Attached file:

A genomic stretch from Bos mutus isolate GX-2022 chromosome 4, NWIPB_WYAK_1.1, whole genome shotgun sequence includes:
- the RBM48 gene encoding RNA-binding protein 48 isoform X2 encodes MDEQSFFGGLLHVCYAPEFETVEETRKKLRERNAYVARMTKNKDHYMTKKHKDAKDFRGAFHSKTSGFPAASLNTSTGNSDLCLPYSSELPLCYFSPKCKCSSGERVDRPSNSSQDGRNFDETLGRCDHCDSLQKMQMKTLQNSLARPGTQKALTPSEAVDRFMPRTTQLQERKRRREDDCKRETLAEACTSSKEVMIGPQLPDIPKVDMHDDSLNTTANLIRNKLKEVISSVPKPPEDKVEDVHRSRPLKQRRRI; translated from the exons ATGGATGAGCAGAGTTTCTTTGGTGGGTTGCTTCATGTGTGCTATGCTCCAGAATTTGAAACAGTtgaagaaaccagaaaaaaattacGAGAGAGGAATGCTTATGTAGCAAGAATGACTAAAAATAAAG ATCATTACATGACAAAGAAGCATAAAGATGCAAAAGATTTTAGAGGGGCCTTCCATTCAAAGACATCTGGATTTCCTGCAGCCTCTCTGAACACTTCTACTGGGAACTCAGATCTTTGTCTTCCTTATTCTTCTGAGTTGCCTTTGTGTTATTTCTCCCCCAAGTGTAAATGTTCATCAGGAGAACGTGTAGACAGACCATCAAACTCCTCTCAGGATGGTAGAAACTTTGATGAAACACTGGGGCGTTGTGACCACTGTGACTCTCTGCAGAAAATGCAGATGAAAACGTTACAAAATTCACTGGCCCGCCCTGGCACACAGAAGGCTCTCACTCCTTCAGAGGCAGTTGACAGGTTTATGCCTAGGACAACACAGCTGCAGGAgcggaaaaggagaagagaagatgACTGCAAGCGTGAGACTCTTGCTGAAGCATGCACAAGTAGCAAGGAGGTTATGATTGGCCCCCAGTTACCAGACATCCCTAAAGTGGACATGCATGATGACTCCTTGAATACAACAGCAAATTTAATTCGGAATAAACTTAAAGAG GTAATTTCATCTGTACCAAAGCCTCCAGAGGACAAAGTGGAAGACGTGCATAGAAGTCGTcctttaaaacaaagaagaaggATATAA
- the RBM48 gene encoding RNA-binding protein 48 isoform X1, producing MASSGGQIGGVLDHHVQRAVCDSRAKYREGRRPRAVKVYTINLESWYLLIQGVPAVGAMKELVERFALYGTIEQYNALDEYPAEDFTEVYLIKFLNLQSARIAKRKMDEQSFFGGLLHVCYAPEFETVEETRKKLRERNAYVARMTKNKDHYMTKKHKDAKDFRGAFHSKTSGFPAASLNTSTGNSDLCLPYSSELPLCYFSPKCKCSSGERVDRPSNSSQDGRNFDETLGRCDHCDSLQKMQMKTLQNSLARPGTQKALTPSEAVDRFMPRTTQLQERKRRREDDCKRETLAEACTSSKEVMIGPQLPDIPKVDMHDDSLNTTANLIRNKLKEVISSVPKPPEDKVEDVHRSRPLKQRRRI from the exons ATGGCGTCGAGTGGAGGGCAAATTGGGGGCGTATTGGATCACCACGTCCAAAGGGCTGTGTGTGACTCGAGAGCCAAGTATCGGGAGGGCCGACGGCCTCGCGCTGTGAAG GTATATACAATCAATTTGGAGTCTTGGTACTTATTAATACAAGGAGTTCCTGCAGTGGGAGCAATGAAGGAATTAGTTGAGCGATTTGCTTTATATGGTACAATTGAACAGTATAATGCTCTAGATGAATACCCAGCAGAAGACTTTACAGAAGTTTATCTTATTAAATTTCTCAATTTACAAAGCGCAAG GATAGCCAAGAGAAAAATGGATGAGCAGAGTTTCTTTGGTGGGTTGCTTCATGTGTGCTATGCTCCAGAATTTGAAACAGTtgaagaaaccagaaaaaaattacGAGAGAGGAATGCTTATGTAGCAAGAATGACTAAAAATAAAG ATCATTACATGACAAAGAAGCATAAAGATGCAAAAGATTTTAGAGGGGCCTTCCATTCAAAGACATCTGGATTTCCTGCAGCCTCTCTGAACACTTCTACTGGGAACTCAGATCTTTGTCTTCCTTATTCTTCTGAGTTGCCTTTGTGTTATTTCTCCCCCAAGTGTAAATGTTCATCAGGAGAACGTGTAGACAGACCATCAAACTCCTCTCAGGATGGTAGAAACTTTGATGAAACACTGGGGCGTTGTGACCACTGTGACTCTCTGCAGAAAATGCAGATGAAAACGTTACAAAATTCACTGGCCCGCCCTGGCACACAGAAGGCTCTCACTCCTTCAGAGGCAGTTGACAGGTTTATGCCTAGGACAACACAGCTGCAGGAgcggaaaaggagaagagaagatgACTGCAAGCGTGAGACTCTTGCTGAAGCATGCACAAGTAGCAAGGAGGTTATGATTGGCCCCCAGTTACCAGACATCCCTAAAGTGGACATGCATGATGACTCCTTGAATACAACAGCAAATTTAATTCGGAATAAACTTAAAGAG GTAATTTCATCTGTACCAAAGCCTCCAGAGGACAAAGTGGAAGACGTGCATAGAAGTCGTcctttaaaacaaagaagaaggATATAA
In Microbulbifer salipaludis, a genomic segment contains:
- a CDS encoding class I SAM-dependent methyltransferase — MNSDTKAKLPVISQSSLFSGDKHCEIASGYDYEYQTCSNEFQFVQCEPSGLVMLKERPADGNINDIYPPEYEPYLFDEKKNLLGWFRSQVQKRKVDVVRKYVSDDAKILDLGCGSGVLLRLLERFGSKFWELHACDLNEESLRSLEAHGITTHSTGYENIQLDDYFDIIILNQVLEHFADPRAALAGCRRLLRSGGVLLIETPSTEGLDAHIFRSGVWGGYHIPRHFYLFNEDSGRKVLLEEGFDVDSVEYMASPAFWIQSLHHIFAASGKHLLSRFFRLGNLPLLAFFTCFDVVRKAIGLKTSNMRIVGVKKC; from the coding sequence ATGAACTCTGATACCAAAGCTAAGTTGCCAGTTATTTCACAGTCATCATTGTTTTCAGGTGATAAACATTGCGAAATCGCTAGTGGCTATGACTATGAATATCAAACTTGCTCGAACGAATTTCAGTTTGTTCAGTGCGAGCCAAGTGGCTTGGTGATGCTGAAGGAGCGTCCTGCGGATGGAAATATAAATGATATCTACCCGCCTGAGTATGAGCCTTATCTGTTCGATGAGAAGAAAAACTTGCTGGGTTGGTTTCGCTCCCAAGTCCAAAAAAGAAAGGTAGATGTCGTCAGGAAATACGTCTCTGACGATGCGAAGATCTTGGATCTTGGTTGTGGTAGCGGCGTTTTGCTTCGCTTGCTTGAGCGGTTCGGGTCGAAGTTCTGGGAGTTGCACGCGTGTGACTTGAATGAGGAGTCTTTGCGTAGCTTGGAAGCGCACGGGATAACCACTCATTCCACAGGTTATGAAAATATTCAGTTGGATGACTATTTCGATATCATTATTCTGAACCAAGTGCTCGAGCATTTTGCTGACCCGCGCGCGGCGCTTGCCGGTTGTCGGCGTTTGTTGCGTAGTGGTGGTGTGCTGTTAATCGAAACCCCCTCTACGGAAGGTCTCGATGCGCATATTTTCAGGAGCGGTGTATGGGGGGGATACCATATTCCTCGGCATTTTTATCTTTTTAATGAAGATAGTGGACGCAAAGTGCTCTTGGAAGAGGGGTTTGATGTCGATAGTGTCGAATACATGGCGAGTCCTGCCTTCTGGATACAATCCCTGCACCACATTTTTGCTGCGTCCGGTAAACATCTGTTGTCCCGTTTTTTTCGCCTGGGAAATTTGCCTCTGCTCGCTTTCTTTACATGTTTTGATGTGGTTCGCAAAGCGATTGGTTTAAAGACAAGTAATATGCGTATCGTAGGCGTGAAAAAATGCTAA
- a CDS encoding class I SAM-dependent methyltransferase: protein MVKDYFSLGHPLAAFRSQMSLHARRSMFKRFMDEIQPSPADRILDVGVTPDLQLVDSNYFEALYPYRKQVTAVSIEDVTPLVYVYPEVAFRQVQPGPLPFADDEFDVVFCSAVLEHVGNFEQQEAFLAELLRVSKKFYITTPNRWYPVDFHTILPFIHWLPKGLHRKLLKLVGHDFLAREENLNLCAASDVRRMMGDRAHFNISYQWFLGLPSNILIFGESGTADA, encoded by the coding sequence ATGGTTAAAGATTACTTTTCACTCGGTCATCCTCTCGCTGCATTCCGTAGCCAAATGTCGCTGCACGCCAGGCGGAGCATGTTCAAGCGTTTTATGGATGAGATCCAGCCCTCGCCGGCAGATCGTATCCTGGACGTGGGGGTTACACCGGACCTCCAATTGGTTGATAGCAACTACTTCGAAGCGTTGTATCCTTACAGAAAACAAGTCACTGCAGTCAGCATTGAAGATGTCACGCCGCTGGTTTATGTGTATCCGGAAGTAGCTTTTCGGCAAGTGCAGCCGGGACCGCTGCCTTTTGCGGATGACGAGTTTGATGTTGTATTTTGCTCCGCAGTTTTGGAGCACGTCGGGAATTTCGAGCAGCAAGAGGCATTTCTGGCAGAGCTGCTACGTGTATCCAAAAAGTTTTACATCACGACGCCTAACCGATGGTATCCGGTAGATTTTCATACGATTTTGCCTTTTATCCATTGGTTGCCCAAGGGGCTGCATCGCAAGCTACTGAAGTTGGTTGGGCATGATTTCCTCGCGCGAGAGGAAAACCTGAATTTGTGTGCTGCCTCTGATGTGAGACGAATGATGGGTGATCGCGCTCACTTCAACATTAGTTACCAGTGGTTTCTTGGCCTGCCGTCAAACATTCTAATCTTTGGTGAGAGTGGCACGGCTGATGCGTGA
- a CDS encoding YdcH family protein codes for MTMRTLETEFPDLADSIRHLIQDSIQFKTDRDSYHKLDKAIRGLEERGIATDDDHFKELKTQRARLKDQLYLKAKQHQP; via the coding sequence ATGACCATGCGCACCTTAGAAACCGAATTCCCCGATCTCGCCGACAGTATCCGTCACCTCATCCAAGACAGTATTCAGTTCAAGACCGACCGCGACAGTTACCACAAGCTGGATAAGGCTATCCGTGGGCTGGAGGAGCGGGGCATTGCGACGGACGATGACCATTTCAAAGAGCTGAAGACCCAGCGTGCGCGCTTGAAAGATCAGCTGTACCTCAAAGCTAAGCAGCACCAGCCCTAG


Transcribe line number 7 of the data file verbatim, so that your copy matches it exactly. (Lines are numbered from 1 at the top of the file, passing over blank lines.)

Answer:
- a CDS encoding YdcH family protein codes for MTMRTLETEFPDLADSIRHLIQDSIQFKTDRDSYHKLDKAIRGLEERGIATDDDHFKELKTQRARLKDQLYLKAKQHQP; via the coding sequence ATGACCATGCGCACCTTAGAAACCGAATTCCCCGATCTCGCCGACAGTATCCGTCACCTCATCCAAGACAGTATTCAGTTCAAGACCGACCGCGACAGTTACCACAAGCTGGATAAGGCTATCCGTGGGCTGGAGGAGCGGGGCATTGCGACGGACGATGACCATTTCAAAGAGCTGAAGACCCAGCGTGCGCGCTTGAAAGATCAGCTGTACCTCAAAGCTAAGCAGCACCAGCCCTAG